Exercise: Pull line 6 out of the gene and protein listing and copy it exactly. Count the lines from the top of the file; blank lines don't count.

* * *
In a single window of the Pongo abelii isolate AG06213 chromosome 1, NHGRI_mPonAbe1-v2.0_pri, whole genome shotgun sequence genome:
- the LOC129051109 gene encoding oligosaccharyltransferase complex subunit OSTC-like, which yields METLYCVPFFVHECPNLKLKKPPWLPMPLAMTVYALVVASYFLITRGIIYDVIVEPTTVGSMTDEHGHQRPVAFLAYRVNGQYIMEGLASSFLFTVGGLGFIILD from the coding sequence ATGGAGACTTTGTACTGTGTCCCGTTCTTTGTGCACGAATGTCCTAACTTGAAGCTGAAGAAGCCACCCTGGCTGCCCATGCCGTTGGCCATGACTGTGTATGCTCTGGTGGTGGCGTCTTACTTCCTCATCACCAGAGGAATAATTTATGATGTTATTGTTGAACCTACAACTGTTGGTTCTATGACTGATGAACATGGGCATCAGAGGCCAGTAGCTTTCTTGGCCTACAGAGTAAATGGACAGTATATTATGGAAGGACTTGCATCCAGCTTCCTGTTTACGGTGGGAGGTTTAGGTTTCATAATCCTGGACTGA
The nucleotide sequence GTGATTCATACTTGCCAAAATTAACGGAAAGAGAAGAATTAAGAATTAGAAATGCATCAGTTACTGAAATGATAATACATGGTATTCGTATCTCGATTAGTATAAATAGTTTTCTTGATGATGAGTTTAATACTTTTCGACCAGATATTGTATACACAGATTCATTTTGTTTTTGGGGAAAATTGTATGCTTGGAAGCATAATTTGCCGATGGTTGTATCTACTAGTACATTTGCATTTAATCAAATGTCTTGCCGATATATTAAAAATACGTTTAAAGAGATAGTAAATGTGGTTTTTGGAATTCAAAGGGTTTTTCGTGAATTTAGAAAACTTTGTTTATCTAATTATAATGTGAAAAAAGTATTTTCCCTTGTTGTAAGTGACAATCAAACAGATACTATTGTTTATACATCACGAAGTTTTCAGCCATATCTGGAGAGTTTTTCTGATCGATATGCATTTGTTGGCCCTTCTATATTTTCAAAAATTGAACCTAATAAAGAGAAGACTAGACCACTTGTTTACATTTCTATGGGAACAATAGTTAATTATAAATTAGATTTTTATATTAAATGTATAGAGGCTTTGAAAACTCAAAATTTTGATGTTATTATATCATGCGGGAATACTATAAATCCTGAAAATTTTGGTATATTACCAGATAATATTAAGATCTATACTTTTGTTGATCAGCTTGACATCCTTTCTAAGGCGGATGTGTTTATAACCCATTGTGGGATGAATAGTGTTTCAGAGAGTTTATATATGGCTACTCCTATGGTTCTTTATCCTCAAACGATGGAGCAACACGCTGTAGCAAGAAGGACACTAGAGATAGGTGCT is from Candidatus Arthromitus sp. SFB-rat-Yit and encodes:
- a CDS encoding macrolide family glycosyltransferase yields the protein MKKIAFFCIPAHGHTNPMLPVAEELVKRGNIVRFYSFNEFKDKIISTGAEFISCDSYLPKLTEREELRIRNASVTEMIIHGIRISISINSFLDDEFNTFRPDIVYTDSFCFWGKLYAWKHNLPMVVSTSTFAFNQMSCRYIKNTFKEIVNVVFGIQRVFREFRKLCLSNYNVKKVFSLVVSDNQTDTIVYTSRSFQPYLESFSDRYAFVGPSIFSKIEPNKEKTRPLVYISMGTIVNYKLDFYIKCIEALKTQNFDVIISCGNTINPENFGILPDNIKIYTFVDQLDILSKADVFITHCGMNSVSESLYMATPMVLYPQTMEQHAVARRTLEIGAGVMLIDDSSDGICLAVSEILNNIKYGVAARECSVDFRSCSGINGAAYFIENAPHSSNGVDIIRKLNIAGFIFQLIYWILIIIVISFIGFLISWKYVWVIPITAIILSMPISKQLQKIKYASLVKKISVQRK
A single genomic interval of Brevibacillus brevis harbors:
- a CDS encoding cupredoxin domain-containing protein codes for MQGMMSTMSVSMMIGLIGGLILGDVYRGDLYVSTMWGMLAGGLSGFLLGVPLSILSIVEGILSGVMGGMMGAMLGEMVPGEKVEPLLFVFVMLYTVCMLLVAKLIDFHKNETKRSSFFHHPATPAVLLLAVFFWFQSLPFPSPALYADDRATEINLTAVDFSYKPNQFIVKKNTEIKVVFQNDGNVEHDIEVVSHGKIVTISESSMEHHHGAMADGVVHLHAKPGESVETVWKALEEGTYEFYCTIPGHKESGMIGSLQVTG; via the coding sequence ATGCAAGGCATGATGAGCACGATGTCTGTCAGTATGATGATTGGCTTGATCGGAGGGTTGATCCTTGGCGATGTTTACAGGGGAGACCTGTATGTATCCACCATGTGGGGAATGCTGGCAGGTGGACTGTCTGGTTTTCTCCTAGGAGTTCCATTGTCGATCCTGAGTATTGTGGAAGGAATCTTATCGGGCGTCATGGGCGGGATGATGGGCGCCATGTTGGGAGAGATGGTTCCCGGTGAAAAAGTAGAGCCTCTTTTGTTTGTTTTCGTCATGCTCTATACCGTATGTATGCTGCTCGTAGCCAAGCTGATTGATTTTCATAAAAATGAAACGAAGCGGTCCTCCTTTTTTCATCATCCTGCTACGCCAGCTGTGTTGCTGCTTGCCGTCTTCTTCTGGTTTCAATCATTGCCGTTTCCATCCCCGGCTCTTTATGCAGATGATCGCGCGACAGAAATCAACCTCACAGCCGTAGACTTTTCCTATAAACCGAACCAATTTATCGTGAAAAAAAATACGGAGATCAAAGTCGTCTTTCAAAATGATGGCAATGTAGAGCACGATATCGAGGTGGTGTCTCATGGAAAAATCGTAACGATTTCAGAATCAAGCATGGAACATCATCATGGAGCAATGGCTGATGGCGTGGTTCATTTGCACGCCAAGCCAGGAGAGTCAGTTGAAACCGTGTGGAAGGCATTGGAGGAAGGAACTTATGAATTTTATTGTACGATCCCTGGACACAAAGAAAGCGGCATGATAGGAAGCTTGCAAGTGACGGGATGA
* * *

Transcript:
- a CDS encoding cupredoxin domain-containing protein codes for MQGMMSTMSVSMMIGLIGGLILGDVYRGDLYVSTMWGMLAGGLSGFLLGVPLSILSIVEGILSGVMGGMMGAMLGEMVPGEKVEPLLFVFVMLYTVCMLLVAKLIDFHKNETKRSSFFHHPATPAVLLLAVFFWFQSLPFPSPALYADDRATEINLTAVDFSYKPNQFIVKKNTEIKVVFQNDGNVEHDIEVVSHGKIVTISESSMEHHHGAMADGVVHLHAKPGESVETVWKALEEGTYEFYCTIPGHKESGMIGSLQVTG; via the coding sequence ATGCAAGGCATGATGAGCACGATGTCTGTCAGTATGATGATTGGCTTGATCGGAGGGTTGATCCTTGGCGATGTTTACAGGGGAGACCTGTATGTATCCACCATGTGGGGAATGCTGGCAGGTGGACTGTCTGGTTTTCTCCTAGGAGTTCCATTGTCGATCCTGAGTATTGTGGAAGGAATCTTATCGGGCGTCATGGGCGGGATGATGGGCGCCATGTTGGGAGAGATGGTTCCCGGTGAAAAAGTAGAGCCTCTTTTGTTTGTTTTCGTCATGCTCTATACCGTATGTATGCTGCTCGTAGCCAAGCTGATTGATTTTCATAAAAATGAAACGAAGCGGTCCTCCTTTTTTCATCATCCTGCTACGCCAGCTGTGTTGCTGCTTGCCGTCTTCTTCTGGTTTCAATCATTGCCGTTTCCATCCCCGGCTCTTTATGCAGATGATCGCGCGACAGAAATCAACCTCACAGCCGTAGACTTTTCCTATAAACCGAACCAATTTATCGTGAAAAAAAATACGGAGATCAAAGTCGTCTTTCAAAATGATGGCAATGTAGAGCACGATATCGAGGTGGTGTCTCATGGAAAAATCGTAACGATTTCAGAATCAAGCATGGAACATCATCATGGAGCAATGGCTGATGGCGTGGTTCATTTGCACGCCAAGCCAGGAGAGTCAGTTGAAACCGTGTGGAAGGCATTGGAGGAAGGAACTTATGAATTTTATTGTACGATCCCTGGACACAAAGAAAGCGGCATGATAGGAAGCTTGCAAGTGACGGGATGA